Setting boundaries is especially important during the holiday season. Every year, there are high expectations of love, cheer, and good vibes, but for many people, this is not the case because it can also be a very stressful time.
And, as nice as it is to have family in town and attend holiday parties, this can often lead to invasions of personal space or awkward dinner conversations that turn into arguments.
Setting boundaries can help prevent some of these problems from occurring, but it can be difficult for many people to do so.
Jessica Borelli, a professor of psychological science and a clinical psychologist at the University of California, Irvine said “it’s a really important part of healthy relationship functioning…and I think in general we’re not so skilled at it.”
Borelli said that “boundary setting occurs between one or more people when one person has to make a statement or set a limit regarding something they will not do within a relationship.”
The need for boundaries varies from person to person and can range from spending less time with someone, not attending an event you don’t feel comfortable attending, or establishing rules about how much family members are allowed to spend on holiday gifts.
According to Borelli, “what seems like a reasonable or sensible boundary for one person might seem completely unreasonable to another person,” which makes this really, really difficult.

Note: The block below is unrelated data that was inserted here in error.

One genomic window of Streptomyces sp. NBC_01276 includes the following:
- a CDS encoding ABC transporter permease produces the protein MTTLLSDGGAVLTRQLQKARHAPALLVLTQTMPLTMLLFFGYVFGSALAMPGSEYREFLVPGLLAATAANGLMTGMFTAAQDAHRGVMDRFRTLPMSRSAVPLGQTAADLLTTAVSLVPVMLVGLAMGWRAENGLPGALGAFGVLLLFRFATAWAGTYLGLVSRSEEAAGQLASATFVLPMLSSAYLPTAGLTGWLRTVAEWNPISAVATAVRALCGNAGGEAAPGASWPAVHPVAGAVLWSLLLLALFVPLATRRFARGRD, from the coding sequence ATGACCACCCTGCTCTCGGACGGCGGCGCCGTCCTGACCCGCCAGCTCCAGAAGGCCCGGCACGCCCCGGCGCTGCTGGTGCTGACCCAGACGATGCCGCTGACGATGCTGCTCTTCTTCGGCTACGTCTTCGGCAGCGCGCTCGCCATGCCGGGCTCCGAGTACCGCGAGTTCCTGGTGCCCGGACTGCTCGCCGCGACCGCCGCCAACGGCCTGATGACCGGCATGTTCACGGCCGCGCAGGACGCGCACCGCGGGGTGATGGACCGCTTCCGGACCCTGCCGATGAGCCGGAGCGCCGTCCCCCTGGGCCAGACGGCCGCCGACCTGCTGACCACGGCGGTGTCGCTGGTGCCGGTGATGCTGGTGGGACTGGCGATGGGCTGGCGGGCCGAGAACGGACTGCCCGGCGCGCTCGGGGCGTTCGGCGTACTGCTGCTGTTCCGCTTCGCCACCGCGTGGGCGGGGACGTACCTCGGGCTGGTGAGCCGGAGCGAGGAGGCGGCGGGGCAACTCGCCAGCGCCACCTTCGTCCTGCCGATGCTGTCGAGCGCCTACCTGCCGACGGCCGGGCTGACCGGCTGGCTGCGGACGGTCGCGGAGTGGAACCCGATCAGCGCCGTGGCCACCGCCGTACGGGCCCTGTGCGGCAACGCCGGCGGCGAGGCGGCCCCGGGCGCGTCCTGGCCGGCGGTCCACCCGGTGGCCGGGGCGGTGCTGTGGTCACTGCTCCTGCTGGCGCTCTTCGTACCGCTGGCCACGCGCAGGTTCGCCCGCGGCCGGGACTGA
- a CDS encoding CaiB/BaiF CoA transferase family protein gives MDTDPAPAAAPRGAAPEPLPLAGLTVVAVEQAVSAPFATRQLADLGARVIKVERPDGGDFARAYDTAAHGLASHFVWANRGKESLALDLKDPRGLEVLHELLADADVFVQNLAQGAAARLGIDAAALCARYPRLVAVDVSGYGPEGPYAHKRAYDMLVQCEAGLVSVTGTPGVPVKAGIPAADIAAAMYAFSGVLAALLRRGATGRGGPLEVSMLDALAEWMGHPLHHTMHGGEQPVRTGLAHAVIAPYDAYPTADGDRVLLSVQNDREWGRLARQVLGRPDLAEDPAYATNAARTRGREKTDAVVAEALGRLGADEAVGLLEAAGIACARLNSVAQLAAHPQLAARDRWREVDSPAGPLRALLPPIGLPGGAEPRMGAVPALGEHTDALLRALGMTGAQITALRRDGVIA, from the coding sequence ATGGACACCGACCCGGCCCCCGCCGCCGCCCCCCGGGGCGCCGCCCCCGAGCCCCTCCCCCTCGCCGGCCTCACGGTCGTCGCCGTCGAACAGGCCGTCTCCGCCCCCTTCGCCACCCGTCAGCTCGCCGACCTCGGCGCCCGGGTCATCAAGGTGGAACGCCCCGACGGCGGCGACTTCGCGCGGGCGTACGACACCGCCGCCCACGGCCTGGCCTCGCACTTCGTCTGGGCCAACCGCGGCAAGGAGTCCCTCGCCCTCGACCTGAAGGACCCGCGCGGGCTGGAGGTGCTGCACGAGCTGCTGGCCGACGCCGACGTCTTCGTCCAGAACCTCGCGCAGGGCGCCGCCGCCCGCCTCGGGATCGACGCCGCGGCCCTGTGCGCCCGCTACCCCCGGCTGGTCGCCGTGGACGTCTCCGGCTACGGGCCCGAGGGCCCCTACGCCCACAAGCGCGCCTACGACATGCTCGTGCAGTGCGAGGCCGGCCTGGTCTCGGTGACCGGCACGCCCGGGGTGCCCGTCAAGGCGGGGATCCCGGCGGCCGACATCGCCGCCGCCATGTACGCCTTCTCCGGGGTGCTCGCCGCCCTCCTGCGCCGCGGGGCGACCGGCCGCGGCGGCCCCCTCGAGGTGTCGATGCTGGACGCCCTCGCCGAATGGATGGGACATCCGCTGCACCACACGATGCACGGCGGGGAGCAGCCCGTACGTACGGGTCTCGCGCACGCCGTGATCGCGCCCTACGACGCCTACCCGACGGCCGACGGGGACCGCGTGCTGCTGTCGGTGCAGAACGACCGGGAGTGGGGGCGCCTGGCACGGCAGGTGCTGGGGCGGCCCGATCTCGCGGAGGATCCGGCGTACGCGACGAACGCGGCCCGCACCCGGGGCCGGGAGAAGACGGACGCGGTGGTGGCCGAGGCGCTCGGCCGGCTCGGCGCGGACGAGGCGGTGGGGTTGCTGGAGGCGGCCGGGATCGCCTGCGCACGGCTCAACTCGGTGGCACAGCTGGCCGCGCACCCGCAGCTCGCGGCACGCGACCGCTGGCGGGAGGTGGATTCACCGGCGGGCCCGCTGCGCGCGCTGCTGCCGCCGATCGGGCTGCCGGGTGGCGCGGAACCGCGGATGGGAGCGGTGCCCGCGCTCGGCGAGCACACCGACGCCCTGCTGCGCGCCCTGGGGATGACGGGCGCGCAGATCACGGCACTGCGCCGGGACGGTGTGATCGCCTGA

Experts say that the act of setting boundaries with loved ones can result in an enormous amount of unavoidable guilt.
For example, after seeing your family’s reaction, you may begin to second-guess your decision. Alternatively, you may experience intense sadness as a result of disappointing a friend.
If this occurs, there are ways to manage your guilt and things to remember to make the guilt less overwhelming.
Know that the guilt you’re feeling isn’t necessarily a bad thing or even possible to totally stop.
Guilt is not a pleasant emotion. However, it may be an unavoidable emotion as you have difficult conversations with loved ones that are unlikely to make them happy.
“I don’t know that there’s a time when guilt is not warranted, because warranted to me means validation for your feelings. And I think whatever you’re feeling is valid,” said Racine Henry, a licensed marriage and family therapist.
She went on to say that it’s normal to feel guilty when setting a boundary with a loved one, and that it’s perfectly normal to wonder, “Is this an overreaction?” “Am I being overly sensitive?”
But only you know when a boundary is appropriate for you. It is not influenced by someone’s opinion or reaction.
In fact, when someone has a negative reaction to a boundary you’ve set, it’s usually a sign that it’s necessary, according to Henry. “If not, they will continue to mistreat you or cross that line with you.”
Even though guilt may accompany setting boundaries, it’s important to remember that by establishing limits in your relationships, you’re ensuring that you’re treated the way you want to be treated.
Without this, “you would then wrestle with feelings of enabling their behavior and feeling complacent in their negative treatment of you,” Henry added, which would add a whole different level of frustration.